LISTEN LIVE

News

News

The Tampa company that runs the Ironman World Championship triathlon has agreed to forfeit to federal authorities more than $2.7 million obtained in lotteries since 2013.

According to a sworn complaint by World Triathlon Corp. filed in U.S. District Court in Tampa, the company illegally charged triathletes for a chance to win the opportunity to compete in the Ironman World Championship, held each October in Hawaii.

Skyway Bridge Memorial Will Be Unveiled Saturday

May 8, 2015
State Archives of Florida

May 9 marks the 35th anniversary of the Sunshine Skyway Bridge accident that killed 35 people.

A memorial for the victims will be unveiled Saturday at 11 a.m. at Blackthorn Memorial Park in St. Petersburg.

Bill DeYoung of St. Petersburg , who wrote a book about the Skyway disaster, is behind the effort to build a memorial.

"We did a fundraising campaign and raised all the money in about a month, from the community. The state didn't pay for anything, I should say, and the whole cost was about $10,000,” he said.

Pier Park Plan on Tap for St. Petersburg Waterfront

May 8, 2015
RogersPartners Architects

After years of delays and backflips, St. Petersburg City Council members finally agreed on a new design to replace the 1970's-era inverted pyramid on the city's waterfront.

Council members voted Thursday to authorize contract negotiations with the designers of Pier Park. Only one member, Wengay Newton, voted against the plan, saying the public needed more time to weight in for either Pier Park or the runner-up for the $46 million project, called Destination St. Pete Pier.

If all goes according to plan, the new pier will hold its grand opening in the spring of 2018.

Florida is asking a judge to order the Obama administration to keep giving the state millions for its hospitals.

The state on Thursday asked a judge to impose an injunction on the Centers for Medicare and Medicaid Services, alleging the state is illegally being forced to expand Medicaid in order to get low-income pool hospital funds. Governors in Texas and Kansas are also supporting Florida's litigation.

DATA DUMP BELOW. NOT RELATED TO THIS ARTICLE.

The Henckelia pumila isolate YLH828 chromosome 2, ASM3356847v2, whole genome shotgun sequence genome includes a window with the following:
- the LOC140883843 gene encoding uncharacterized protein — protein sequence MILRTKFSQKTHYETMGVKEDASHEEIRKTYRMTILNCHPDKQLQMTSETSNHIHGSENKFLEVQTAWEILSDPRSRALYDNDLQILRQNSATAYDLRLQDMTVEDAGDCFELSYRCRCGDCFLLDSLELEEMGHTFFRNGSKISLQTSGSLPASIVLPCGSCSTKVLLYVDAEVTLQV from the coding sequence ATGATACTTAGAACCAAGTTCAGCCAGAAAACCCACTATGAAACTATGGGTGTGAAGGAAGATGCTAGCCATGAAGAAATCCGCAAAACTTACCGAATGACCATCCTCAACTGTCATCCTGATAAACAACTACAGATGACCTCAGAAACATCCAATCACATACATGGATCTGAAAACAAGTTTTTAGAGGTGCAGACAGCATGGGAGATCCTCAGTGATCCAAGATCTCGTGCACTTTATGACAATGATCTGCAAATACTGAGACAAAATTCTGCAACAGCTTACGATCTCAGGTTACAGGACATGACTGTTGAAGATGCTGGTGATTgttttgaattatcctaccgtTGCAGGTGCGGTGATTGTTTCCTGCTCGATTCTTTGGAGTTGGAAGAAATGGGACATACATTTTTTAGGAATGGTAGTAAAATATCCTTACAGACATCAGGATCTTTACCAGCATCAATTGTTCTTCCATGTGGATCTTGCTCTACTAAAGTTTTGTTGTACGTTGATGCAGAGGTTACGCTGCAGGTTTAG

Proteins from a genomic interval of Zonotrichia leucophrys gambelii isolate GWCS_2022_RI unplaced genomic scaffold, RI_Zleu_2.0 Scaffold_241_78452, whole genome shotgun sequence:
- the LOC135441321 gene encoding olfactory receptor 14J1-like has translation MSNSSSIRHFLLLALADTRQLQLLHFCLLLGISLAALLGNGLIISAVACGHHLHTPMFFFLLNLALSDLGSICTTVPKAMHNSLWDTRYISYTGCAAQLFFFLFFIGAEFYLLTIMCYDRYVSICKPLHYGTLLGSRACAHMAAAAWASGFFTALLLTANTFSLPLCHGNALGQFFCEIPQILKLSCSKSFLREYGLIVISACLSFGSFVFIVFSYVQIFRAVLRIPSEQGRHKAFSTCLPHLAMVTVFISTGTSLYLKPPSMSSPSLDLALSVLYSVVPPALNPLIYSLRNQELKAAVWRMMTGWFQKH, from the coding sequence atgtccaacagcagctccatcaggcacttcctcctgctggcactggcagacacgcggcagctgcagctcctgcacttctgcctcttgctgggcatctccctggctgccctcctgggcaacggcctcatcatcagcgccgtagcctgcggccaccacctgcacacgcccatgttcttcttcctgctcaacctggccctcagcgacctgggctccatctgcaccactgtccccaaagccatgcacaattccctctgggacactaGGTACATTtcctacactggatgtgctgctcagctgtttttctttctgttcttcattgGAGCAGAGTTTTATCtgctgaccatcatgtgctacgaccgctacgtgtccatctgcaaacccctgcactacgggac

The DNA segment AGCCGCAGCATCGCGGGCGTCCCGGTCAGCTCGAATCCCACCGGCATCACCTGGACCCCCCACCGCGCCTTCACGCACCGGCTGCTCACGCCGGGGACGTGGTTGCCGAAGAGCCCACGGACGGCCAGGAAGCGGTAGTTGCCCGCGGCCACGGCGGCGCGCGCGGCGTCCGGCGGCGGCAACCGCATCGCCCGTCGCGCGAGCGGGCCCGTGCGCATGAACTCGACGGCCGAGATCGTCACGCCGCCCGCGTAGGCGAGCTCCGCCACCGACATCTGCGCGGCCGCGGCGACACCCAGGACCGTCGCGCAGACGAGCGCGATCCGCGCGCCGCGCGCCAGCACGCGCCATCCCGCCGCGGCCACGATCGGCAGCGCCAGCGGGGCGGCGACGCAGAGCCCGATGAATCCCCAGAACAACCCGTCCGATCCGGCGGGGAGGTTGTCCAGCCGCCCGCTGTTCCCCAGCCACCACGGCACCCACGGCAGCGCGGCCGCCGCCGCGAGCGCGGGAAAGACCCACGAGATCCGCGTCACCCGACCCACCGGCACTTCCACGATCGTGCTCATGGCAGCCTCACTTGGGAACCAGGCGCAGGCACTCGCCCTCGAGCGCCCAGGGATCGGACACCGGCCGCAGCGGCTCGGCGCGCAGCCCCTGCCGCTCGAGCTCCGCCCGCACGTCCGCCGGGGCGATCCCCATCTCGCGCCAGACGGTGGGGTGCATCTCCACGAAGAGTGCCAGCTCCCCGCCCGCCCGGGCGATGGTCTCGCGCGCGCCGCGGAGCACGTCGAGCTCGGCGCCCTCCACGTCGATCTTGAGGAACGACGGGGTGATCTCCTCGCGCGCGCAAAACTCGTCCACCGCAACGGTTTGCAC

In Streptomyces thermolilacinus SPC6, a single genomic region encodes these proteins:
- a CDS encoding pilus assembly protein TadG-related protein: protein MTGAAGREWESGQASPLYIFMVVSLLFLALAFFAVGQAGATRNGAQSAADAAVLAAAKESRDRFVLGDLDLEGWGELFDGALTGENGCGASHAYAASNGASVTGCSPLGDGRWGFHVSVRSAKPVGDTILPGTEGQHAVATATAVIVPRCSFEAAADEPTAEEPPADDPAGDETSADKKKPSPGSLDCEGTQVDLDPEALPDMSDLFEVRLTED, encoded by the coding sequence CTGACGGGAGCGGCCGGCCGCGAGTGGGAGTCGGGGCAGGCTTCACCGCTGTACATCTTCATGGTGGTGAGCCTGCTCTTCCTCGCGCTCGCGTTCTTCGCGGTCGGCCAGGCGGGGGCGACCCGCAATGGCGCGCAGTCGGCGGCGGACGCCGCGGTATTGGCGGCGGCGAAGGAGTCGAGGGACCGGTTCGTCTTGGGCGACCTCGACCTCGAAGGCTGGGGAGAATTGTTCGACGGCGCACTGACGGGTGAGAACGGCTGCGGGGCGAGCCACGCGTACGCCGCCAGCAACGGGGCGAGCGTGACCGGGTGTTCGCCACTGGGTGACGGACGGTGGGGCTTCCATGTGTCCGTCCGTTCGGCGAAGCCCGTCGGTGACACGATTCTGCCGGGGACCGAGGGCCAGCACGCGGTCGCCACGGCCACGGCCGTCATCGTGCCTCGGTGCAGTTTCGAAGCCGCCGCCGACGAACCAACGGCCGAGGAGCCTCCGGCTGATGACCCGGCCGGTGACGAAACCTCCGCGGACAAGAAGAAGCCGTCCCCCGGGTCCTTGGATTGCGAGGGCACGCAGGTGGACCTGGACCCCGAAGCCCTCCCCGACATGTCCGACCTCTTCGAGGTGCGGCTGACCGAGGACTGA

Gov. Rick Scott is heading to Washington to try to convince the Obama administration to release federal funds for hospitals that treat low-income and Medicaid patients.

The Republican governor wants an extension on the more than $1 billion funds that expire next month. But the federal government wants states to expand Medicaid, arguing it's more efficient to give people money to help buy health insurance than to pay hospitals for caring for the uninsured retroactively.

AP

  The Florida Highway Patrol says a man is recovering from minor injuries after he got out of a vehicle following a crash, stumbled backward and fell some 30 feet off an approach to the Sunshine Skyway bridge.

Troopers say 43-year-old Reginald D. White of Bradenton stopped on Interstate 275 after a tire blew out on his SUV on Sunday night. As he changed the tire, White lost his balance and fell backward, over a barrier wall and into the water below.

Retired surgeon West Palm Beach resident Ben Carson declared his candidacy for the Republican presidential nomination Monday, resting his longshot bid on his vision of the nation as "a place of dreams" where people can thrive when freed from an overbearing government.

Carson, the only African-American in the race, spoke in front of hundreds of people at Detroit Music Hall, a few miles from a high school that bears his name. A choir singing the chorus from Eminem's "Lose Yourself" set the stage.

During the recently-concluded legislative session, Senate President Andy Gardiner constantly warned about the threat to the state's hospitals if they were to lose more than $1 billion that now comes from the federal government.

There's a good reason Gardiner understands hospitals: he works for one.

Kansas, Texas To Back Scott In 'LIP' Lawsuit

May 4, 2015

Kansas Gov. Sam Brownback and Texas Gov. Greg Abbott will file a friend-of-the-court brief supporting Gov. Rick Scott in a lawsuit against the Obama administration stemming from negotiations about extending the Low Income Pool program, Scott's office announced Monday.

The annual session of the Florida Legislature limped to a premature end Wednesday amid finger-pointing and threats of possible lawsuits.